Preparing Forms 1094 and 1095 for 2021 ACA Reporting

From fostering a workplace culture centered on supporting the physical, emotional, career and financial wellbeing of employees to ensuring that benefit programs are compliant with local, state and federal requirements, effectively protecting the wellbeing of your employees connects directly to protecting the wellbeing of your organization overall. Compliance Connections delivers monthly, actionable guidance designed to help you manage and optimize the connections between the compliance of your benefits and human resources programs to overall organizational wellbeing. This edition focuses on Forms 1094 and 1095 reporting under the Patient Protection and Affordable Care Act (ACA). Below, we explore some important action steps employers should keep in mind when preparing for 2022 reporting.

Say goodbye to good faith relief. For ACA reporting years 2015, 2016, 2017, 2018, 2019, and 2020, the IRS provided penalty relief when reporting entities reported incorrect or incomplete information on a return or statement if those entities could show they made good faith efforts to comply with the information-reporting requirements under sections 6055 and 6056 for the applicable year (both for furnishing to individuals and for filing with the IRS). This relief applied to missing and inaccurate taxpayer identification numbers and dates of birth, as well as other information required on a return or statement. However, in Notice 2020-76, the IRS announced that it would no longer provide relief for good faith efforts. Thus, employers need to make sure that their data collection efforts and actual reporting contain the correct information for taxpayer identification numbers, dates of birth, and other information contained on Forms 1095. How will your organization make sure that your ACA reporting for 2021 goes beyond good faith efforts?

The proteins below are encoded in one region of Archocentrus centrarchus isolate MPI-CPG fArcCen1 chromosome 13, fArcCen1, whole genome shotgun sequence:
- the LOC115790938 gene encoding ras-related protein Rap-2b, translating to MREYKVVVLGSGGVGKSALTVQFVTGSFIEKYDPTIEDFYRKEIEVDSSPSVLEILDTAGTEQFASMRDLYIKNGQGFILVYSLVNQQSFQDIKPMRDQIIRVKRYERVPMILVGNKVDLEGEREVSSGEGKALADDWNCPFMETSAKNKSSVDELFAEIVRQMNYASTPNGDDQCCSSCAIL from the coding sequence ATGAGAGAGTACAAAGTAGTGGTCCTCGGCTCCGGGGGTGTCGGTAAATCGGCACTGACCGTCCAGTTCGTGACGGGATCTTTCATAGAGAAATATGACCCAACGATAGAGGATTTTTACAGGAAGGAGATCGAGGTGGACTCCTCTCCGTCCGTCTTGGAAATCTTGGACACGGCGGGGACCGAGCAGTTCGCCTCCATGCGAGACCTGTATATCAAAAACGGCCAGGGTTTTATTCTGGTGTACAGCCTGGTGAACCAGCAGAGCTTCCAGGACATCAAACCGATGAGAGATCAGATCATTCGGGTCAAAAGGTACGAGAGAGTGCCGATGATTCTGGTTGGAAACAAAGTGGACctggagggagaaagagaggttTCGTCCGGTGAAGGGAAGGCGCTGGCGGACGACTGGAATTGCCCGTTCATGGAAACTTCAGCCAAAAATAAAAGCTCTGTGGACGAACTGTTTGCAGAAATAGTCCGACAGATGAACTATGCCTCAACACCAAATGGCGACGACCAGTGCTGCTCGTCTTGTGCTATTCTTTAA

Say farewell to automatic extensions, too. In addition to transitional relief for good faith efforts to comply, many past years saw automatic extensions to furnish statements to individuals and, in some years, extensions to filing deadlines. But such transitional relief will not be available for the 2021 reporting year. So, employers must prepare to comply with the January 31, 2022 due date for furnishing statements to individuals unless they go through the steps to apply for a discretionary 30-day extension. What additional steps does your organization need to take to ensure that it meets the applicable deadlines for furnishing and reporting Forms 1095?

Bid adieu to relief for furnishing Forms 1095 to certain individuals. For reporting years 2019 and 2020, the IRS granted relief from penalties for failure to furnish Forms 1095-B to individuals if certain conditions were met. Specifically, the IRS indicated that it would not assess a penalty under section 6722 against a reporting entity for failing to furnish Forms 1095-B to responsible individuals in cases where the following two conditions are met. First, the reporting entity was required to post a notice prominently on its website stating that responsible individuals could receive a copy of their Forms 1095-B upon request, accompanied by an email address and a physical address to which a request could be sent, as well as a telephone number that responsible individuals could use to contact the reporting entity with any questions. Second, the reporting entity was required to furnish a Form 1095-B to any responsible individual upon request within 30 days of the date the request was received. That relief has been removed from the 2021 draft Form 1095-B Instructions. If your organization relied upon the relief from furnishing Forms 1095 to certain individuals, what will be on your to-do list to restart automatic distribution to those individuals?